Full Title: Analysis of Existing and Possible Regimes for Carbon Capture and Sequestration: A Review for Policymakers
Author(s): Elizabeth Lokey Aldrich, Cassandra Koerner, and David Solan
Publisher(s): Energy Policy Institute (EPI) and Center for Advanced Energy Studies (CAES)
Publication Date: 04/2011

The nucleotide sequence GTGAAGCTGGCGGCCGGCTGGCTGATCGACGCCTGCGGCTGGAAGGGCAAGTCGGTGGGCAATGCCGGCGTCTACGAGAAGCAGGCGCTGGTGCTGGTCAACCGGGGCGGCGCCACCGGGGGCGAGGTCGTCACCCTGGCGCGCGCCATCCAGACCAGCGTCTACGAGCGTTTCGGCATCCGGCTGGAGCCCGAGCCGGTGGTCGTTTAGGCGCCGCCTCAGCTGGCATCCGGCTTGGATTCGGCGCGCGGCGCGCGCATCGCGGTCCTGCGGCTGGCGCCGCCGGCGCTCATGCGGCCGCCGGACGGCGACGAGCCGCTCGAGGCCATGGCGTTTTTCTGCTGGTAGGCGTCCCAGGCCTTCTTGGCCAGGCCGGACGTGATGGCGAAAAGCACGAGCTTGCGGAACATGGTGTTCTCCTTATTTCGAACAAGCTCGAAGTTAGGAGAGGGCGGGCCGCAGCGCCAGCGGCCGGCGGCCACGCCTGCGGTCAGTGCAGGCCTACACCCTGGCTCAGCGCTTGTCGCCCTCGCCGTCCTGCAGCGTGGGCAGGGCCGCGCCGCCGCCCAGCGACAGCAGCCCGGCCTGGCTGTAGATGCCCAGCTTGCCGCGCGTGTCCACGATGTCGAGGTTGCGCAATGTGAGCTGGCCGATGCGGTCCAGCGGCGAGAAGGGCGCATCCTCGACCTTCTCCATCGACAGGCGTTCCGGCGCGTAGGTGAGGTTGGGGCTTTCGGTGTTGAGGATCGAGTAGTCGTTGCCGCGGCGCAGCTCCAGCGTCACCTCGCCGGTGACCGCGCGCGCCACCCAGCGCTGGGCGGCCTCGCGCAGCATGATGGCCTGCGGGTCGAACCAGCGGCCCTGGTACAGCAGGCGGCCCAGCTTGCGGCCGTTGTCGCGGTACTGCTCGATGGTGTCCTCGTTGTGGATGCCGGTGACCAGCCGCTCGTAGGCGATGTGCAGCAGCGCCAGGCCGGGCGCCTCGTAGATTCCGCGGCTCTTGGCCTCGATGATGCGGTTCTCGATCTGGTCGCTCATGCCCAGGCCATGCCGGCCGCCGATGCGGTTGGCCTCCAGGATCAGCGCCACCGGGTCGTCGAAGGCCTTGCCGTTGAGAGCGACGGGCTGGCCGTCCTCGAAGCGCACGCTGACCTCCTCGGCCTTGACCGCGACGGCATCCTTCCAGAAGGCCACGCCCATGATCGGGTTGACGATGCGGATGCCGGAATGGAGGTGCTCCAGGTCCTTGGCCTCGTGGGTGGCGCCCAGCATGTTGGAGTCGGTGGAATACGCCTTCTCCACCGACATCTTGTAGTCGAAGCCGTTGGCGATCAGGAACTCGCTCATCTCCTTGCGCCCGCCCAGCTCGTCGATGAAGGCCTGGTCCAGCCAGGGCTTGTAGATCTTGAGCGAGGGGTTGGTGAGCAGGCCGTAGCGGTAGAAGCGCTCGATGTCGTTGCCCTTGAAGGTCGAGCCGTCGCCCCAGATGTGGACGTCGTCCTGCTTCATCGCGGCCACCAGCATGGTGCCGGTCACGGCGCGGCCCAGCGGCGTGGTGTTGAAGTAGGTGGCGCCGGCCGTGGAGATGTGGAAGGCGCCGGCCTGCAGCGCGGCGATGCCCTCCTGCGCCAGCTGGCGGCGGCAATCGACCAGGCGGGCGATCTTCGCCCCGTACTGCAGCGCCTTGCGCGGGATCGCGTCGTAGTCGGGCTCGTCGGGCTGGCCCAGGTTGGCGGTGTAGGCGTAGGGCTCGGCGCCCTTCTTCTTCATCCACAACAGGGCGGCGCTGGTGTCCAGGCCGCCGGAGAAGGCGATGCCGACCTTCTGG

Energy use worldwide continues to increase and while renewables, nuclear, and other energy sources provide carbon-free fuel, these alternatives cannot yet dominate the energy landscape due to technical limitations of integration, cost, and political resistance. Therefore, the Organisation for Economic Co-Operation and Development predicts that the use of coal will increase by 52 percent and attendant carbon dioxide emissions are expected to climb by an additional 790 million metric tons by 2030. Future laws and regulations to control greenhouse gases will provide a driver for carbon capture and sequestration (CCS), and the International Energy Agency predicts that CCS will comprise up to 19 percent of mitigation activities by 2050.